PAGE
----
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Science Virtual Field Trip: Warp-Drive Space Travel

A common theme in science fiction is the possibility of space travel at super-high speeds (even approaching, or exceeding, the speed of light, which at 186,000 miles per second, is fast indeed). Spacecraft able to travel at such a speed would make interplanetary travel dramatically more feasible. (Locations in space are so distant that using traditional travel methods, it would take us years and years to arrive.)

warp speed science lesson The problem is that in a traditional spacecraft, passengers would be unable to withstand the incredible force and pressure resulting from such high speed.

Luckily, while we think of “space” and “time” as separate things, they in fact form a single “fabric” of space-time. In theory, this makes it possible to physically manipulate space-time in a way that would simply "transport" a spacecraft without requiring the kind of motion and acceleration that are involved in typical space travel.

Teach grade 8-12 students about the mind-boggling possibilities of this type of travel by sending them on a simulated field trip to space. Along the way, kids will learn about the “warp drive,” a proposed spacecraft component that would enable travel at speeds even faster than the speed of light.

1. Figure out how to manipulate space-time.

Physics prevents anything from moving faster than light. But in physics, there are loopholes—adjustments might be made in terms of how we deal with the constraints of physics. The Alcubierre warp drive, as proposed by Harold “Sonny” White of NASA's Johnson Space Center, would be able to manipulate (“warp” or bend) the fabric of space-time to transport a starship at light speed, without the ship really moving at all. While it’s true that everything is limited by the speed of light, space-time can be manipulated without limitations.

warp speed space travel
Arizona State University Physicist Lawrence Krauss simulates the warping of space-time.

All we’d need to warp space-time is a great deal of what physicists call “negative energy.” A “warp drive” is designed to create this kind of energy, and while scientists have not yet figured out precisely how it could be done, it is theoretically possible.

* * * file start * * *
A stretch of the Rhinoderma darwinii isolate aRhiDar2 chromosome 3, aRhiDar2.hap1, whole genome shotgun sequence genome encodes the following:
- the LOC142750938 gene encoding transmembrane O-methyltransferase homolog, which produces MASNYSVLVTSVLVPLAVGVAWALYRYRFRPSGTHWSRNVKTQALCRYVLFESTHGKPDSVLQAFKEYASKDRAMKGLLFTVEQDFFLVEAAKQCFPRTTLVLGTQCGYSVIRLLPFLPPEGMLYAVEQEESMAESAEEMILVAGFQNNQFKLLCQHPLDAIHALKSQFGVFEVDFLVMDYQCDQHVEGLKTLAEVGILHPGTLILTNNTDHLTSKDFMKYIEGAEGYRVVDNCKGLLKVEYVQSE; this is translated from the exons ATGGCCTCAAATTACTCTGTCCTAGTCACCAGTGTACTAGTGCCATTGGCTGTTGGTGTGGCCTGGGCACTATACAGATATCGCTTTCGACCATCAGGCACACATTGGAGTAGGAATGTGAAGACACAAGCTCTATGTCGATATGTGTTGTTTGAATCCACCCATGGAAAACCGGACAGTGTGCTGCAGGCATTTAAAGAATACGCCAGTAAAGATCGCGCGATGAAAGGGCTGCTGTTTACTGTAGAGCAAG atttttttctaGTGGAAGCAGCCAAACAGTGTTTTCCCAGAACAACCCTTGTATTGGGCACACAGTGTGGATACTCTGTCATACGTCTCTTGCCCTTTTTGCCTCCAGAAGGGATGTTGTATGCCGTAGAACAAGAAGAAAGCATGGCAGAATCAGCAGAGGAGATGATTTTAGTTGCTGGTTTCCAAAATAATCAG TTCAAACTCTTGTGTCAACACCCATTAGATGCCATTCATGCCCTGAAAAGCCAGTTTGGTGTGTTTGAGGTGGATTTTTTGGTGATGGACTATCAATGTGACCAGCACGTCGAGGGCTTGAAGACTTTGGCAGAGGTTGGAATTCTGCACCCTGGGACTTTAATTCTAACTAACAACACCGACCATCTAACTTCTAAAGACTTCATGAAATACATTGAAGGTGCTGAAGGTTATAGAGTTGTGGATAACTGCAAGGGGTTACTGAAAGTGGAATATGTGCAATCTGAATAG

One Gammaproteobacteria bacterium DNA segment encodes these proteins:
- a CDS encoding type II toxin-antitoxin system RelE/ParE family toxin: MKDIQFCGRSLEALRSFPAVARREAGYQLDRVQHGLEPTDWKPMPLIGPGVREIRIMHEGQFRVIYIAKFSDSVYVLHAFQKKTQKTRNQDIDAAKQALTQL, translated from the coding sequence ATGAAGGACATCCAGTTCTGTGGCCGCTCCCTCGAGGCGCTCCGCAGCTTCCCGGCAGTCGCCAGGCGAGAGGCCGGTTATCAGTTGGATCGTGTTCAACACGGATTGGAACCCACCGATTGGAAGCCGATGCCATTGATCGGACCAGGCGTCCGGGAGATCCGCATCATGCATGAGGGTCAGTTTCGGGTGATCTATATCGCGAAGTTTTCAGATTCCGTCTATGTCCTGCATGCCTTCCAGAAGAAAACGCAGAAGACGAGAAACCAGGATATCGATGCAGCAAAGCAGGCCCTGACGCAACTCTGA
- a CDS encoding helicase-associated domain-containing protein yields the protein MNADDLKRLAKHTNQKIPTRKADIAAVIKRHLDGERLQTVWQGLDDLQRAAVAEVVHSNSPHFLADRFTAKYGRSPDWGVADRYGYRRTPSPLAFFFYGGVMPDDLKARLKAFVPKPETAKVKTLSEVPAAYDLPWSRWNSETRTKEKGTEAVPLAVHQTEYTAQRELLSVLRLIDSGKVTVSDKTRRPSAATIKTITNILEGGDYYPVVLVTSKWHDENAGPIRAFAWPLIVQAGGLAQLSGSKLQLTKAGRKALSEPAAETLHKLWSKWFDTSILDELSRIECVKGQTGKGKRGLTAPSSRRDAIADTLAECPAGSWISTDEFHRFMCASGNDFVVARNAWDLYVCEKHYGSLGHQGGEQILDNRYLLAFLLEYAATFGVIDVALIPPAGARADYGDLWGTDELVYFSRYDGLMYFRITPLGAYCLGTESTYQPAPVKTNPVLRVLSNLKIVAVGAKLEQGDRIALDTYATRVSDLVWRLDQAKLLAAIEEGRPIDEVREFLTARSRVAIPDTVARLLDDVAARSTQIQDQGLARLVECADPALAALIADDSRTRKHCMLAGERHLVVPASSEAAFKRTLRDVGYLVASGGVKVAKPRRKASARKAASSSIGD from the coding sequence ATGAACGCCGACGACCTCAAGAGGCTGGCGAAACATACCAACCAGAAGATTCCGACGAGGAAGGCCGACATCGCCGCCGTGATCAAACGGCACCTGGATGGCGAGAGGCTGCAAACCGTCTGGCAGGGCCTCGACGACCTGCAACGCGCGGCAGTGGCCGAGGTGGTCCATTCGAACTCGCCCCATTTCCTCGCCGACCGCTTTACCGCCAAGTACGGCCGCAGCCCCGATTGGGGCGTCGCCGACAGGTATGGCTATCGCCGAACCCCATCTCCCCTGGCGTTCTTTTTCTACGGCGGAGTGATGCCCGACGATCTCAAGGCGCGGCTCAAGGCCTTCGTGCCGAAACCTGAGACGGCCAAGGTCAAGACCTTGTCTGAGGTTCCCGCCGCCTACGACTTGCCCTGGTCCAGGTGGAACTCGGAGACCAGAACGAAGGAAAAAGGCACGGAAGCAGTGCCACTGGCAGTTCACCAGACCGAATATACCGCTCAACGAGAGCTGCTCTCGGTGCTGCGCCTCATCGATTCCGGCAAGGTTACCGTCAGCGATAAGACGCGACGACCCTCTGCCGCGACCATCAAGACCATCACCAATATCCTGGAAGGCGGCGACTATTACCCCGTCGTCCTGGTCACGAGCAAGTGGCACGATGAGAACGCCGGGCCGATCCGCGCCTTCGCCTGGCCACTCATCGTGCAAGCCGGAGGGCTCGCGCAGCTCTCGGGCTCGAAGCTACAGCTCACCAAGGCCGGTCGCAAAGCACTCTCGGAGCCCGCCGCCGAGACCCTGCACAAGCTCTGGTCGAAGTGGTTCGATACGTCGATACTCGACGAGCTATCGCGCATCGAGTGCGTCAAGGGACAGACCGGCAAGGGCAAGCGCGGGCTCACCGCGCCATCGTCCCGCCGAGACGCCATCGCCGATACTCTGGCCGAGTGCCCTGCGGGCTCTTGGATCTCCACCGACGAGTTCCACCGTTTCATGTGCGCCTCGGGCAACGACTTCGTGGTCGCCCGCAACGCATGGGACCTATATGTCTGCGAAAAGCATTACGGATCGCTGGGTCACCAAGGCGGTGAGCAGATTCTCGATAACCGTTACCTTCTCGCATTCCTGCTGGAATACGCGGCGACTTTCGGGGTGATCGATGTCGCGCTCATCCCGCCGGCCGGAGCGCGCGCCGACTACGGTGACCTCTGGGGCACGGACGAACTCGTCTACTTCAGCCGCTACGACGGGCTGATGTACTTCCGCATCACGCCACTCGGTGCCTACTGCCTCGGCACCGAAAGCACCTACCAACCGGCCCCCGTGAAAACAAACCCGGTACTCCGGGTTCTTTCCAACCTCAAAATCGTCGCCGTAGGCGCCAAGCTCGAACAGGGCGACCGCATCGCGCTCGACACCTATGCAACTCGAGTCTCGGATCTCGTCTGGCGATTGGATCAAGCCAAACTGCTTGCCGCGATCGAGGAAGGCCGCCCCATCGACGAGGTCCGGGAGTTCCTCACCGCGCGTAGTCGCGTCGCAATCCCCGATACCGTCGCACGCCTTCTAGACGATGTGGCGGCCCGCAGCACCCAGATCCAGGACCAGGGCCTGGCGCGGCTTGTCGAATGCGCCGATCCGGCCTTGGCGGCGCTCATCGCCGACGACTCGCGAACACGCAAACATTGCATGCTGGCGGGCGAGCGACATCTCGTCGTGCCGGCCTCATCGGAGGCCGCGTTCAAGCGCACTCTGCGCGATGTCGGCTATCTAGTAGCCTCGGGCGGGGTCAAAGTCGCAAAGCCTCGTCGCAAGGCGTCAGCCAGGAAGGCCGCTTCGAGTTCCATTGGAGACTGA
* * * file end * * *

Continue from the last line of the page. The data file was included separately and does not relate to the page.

2. Design the spacecraft.

The spaceship would be roughly the shape of a football, which would be surrounded by a large, attached round ring. The ring would cause space-time to actually “warp” (bend) around the spaceship. The area in front of the spaceship would contract, with the area behind it constantly expanding.

The warp drive could be powered by a spaceship similar in size to NASA's 1977 Voyager 1 probe, and if the ring’s rotations could work off of the speed of its own energy production, the energy needed would be reduced gradually while traveling. How would this be possible? Our spaceship would theoretically remain in a bubble of space-time, as we’d be experiencing it. Exactly how fast could this spaceship get? It would effectively be able to travel at 10 times the speed of light.

White and his colleagues are experimenting with a miniature warp drive called the White-Juday Warp Field Interferometer at the Johnson Space Center. It creates a laser interferometer that instigates micro versions of space-time warps, altering space-time by one part in 10 million at that scale.

3. Imagine what it would look like.

Honestly, not a whole lot would be seen by the human eye while the spacecraft approached and reached light speed. A group of physics masters students at the University of Leicester showed that while approaching light speed, the light coming from the stars in front of White’s spaceship would be compressed by the limitations of the human eye. (While science-fiction movies typically depict trails of beaming light whizzing by, these are far from the reality of what our eyes would capture.)

The stars that brilliantly illuminate space would go dark. The faster White’s spaceship accelerates, the shorter the wavelengths would be. After entering immediate darkness, there would be the appearance of a small blue circle, then a bigger ultraviolet one.

What is this light? It’s cosmic microwave background radiation, or radiation left behind from the Big Bang. This radiation would show space travelers the glow of what many believe to be the beginnings of the Universe, presenting the light of the Big Bang as an orb that mirrors something like our Sun pushing through the sky on a foggy day.

4. Imagine what it would feel like.

And how would humans in the craft experience the passage of time, since they’d be inside a bubble of flat space-time that wasn't being warped at all? Technically there’d be no sensation of acceleration—passengers wouldn’t even feel like they were moving at all. And time would pass more quickly than it does on Earth; a trip to the star Alpha Centauri would take about two weeks (whereas traveling as fast as we are now currently able, it would take tens of thousands of years).

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Article by Jason Papallo, Education World Social Media Editor
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